According to latest survey, about 0.56 million people in India died from cancer in 2010 [6]. The findings in this survey can be help us in demystifying some of the myths associated with cancer in Indian context. Cancer has equally affected lives of people living in rural or urban setup, and in contrast to existing myth of it been associated mostly with advanced age, more than 70% of fatal cancers in India occur in people aged between 30 to 69 years. A 30-year-old man in India had a 4·7% chance of dying from cancer before the age of 70 years and the respective risk for a 30-year-old woman was 4·4%. Oral and lung cancer are two most common fatal cancers in Indian men. Most prevalent cancers in men in India (oral and lung cancers) have strong causal relation with tobacco consumption in various forms. In fact close to 22% of all cancer related deaths and around 42% of cancer mortalities in men in India are caused by tobacco. Reducing tobacco use in India by means of dedicated policies to regulate and discourage tobacco use definitely will be a significant step towards malignancies including those caused by cancer. Policy makers across world have been trying very hard to contain menace caused by tobacco, however mostly their efforts have not translated into desired results. Governments across world including Indian government found themselves precariously pulled by opposing priorities, on one had they want to set their country free from malignancies like cancer and at the same time they does not want to do something which will seriously affect their revenues earned through taxation of tobacco products and displace livelihood of huge number of people mostly underprivileged involved in tobacco industry [7]. Heavy taxation of tobacco products is touted as a effective measure, which will help in controlling tobacco use in India, however the existing taxation policy seems to be flawed as it collects little more than 70% of excise duty from cigarette and rest of it comes from more prevalent modes of tobacco use in India (i.e. beedi, chewing tobacco and others including gutka) [7,8]. The rise of deaths caused by tobacco is a testimony of failure of various strategies to regulate it through heavy taxation and other initiatives related with increasing awareness about tobacco’s ill-effects. It is high time to realize that the revenue earned by allowing proliferation of tobacco related business can no longer support expenditure incurred by disease burden caused by it, and certainly cannot fuel nation’s growth.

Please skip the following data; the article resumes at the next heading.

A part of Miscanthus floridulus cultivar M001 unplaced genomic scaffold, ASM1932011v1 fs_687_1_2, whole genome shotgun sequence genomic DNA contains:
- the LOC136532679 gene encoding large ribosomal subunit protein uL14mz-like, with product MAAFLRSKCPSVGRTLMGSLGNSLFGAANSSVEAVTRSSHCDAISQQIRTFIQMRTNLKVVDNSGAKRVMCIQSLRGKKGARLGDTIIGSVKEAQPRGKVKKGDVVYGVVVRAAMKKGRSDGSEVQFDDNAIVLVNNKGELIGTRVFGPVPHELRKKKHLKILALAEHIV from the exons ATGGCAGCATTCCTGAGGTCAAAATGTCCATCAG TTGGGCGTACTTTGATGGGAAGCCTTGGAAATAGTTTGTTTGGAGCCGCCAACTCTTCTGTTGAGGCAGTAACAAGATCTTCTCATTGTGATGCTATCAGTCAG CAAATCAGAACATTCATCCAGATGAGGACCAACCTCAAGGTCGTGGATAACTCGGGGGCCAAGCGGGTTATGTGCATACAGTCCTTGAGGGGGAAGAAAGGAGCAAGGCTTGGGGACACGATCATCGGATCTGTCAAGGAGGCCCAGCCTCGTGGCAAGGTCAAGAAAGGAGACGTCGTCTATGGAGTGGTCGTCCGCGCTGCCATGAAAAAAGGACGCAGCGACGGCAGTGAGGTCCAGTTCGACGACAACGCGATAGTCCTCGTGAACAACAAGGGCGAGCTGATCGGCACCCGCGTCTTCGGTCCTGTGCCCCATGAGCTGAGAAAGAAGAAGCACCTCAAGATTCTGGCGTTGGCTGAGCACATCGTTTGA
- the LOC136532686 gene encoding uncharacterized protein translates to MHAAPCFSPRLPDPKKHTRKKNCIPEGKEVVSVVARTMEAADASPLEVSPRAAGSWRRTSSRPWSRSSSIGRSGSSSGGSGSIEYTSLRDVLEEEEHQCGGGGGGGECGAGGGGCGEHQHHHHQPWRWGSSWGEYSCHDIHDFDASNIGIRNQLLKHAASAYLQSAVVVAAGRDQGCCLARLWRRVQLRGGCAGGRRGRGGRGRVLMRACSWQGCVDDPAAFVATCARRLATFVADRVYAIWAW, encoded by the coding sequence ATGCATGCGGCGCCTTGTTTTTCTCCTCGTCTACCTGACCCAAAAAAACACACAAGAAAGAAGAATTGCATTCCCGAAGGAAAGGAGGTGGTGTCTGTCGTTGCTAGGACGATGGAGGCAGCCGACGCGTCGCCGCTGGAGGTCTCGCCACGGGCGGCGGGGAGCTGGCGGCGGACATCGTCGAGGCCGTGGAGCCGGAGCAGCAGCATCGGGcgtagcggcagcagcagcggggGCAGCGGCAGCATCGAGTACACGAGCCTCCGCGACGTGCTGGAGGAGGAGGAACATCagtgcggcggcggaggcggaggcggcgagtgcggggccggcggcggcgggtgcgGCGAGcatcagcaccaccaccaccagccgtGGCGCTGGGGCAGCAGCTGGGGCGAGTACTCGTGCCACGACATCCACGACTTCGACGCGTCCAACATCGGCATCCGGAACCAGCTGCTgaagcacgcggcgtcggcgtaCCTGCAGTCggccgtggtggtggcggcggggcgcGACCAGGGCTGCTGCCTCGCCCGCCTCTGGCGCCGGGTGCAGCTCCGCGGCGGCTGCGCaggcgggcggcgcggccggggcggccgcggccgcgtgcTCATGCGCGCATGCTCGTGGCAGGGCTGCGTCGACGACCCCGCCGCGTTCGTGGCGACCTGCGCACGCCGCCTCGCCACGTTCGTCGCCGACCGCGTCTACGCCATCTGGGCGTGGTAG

Cervical, stomach and breast cancers are most common type of fatal cancers among Indian women, accounting for over 41% of cancer deaths among women in India. Causal analysis of cancer deaths among women in India, projects some interesting facts like 37% of cancer deaths are caused infection-related (cervical, stomach and liver cancers) and 18.3% of cancer deaths are caused by tobacco [6], which essentially means that around 55% of all cancer deaths in women are preventable by interventions like vaccination against human papillomavirus (HPV), helicobacter pylori, hepatitis viruses (B & C) and tobacco cessation. For less developed countries with limited financial resources, focus on health care policies focused on prevention and screening are obvious choice. Advances made in developed countries to treat certain cancers like breast cancer, leukemia etc should be leveraged to effectively manage those cancers in India, for an instance, breast cancer mortality can be reduced significantly by encouragement on mammographic screening and administration of cost-effective drugs like tamoxifen.

Cancer has eluded researchers across the world since several decades, in their pursuit to find magic bullet which will cure cancer; however such relentless efforts have not gone completely wasted. Thanks to these efforts now we have better understanding of cancer at molecular level, and have conclusively proven heterogeneous and evolving nature of cancer cell. Heterogeneity essentially means that no two cancers are same, which has given birth to idea of personalized medicine for cancer treatment [9]. The efficacy of personalized drugs heavily depends on accuracy of biomarker to screen patient’s profile. Review of health research plan document [10], gives us confidence that India’s research roadmap is aligned in right direction, however its success or failure would depend on political will and commitment to provide adequate funding for such research endeavors. The war against cancer cannot be won in confines of research labs or hospitals; it requires enthusiastic participation from all corners of the society. Every one of us certainly has something to contribute in this war against cancer in various ways like spreading awareness (through campaigns, publications [11]), research, discovery, philanthropy, personal commitments (following healthy life-style, abdicating malice like tobacco and alcohol, regular screening and health checkups).